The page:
The Great Gatsby by F. Scott Fitzgerald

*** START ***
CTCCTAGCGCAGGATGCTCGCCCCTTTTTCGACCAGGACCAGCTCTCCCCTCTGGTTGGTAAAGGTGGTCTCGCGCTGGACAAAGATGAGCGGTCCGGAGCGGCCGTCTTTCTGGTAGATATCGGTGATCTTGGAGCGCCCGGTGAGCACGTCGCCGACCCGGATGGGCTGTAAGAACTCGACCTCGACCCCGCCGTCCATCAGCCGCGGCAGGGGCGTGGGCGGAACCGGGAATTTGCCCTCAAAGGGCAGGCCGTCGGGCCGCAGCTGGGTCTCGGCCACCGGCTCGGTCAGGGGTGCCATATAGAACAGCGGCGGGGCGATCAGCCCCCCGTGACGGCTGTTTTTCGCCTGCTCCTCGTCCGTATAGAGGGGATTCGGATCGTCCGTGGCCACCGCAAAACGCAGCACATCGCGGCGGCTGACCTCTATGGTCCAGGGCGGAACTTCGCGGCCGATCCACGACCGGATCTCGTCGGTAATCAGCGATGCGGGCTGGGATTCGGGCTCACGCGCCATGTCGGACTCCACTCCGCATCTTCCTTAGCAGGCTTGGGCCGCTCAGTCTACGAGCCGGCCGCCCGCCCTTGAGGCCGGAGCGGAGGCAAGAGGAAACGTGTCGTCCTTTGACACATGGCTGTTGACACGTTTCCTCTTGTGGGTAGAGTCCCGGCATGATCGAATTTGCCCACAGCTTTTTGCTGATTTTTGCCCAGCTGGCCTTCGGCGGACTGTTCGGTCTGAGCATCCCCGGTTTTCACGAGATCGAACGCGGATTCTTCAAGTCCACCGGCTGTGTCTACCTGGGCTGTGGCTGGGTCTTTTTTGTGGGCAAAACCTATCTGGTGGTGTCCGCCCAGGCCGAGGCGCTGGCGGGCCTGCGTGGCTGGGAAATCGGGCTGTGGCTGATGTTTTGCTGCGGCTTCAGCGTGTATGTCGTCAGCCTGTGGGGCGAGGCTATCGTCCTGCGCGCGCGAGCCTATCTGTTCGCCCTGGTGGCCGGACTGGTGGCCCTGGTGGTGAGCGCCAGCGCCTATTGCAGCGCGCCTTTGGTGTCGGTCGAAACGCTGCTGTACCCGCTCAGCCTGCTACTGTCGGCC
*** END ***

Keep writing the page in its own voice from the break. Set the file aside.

Fitzgerald uses many symbolic devices to convey the thoughts and motifs of the 1920s. This symbolism is seen in the green light on Daisy's dock, the billboard on the side of the highway, colors, and the library in Gatsby's house From a distance, Gatsby sees a green light on Daisy's dock. This light represents the pursuit of the American Dream as well as a symbol of new wealth and life. His dream ends tragically, however, after being exposed to the corruption and violence that were a result of prohibition. Situated at the end of Daisy’s East Egg dock and barely visible from Gatsby’s West Egg lawn, the green light represents Gatsby’s hopes and dreams for the future. Gatsby associates it with Daisy, and in Chapter I he reaches toward it in the darkness as a guiding light to lead him to his goal. In Chapter IX, Nick compares the green light to how America, rising out of the ocean, must have looked to early settlers of the new nation. The green light can also be associated with money, greed, and lust; all which Gatsby is very known for. The eyes of Doctor T. J. Eckleburg are a pair of fading, bespectacled eyes painted on an old advertising billboard over the valley of ashes. They may represent God staring down upon and judging American society as a moral wasteland. The connection between the eyes of Doctor T. J. Eckleburg and God exists only in George Wilson’s grief-stricken mind. This lack of concrete significance contributes to the unsettling nature of the image. Thus, the eyes also come to represent the essential meaninglessness of the world and the arbitrariness of the mental process by which people invest objects with meaning. Nick explores these ideas in Chapter VIII, when he imagines Gatsby’s final thoughts as a depressed consideration of the emptiness of symbols and dreams. Fitzgerald uses a gradual change in color to show the symbolism of the car used by Gatsby. At first, Gatsby's car is a cream color, but it soon...
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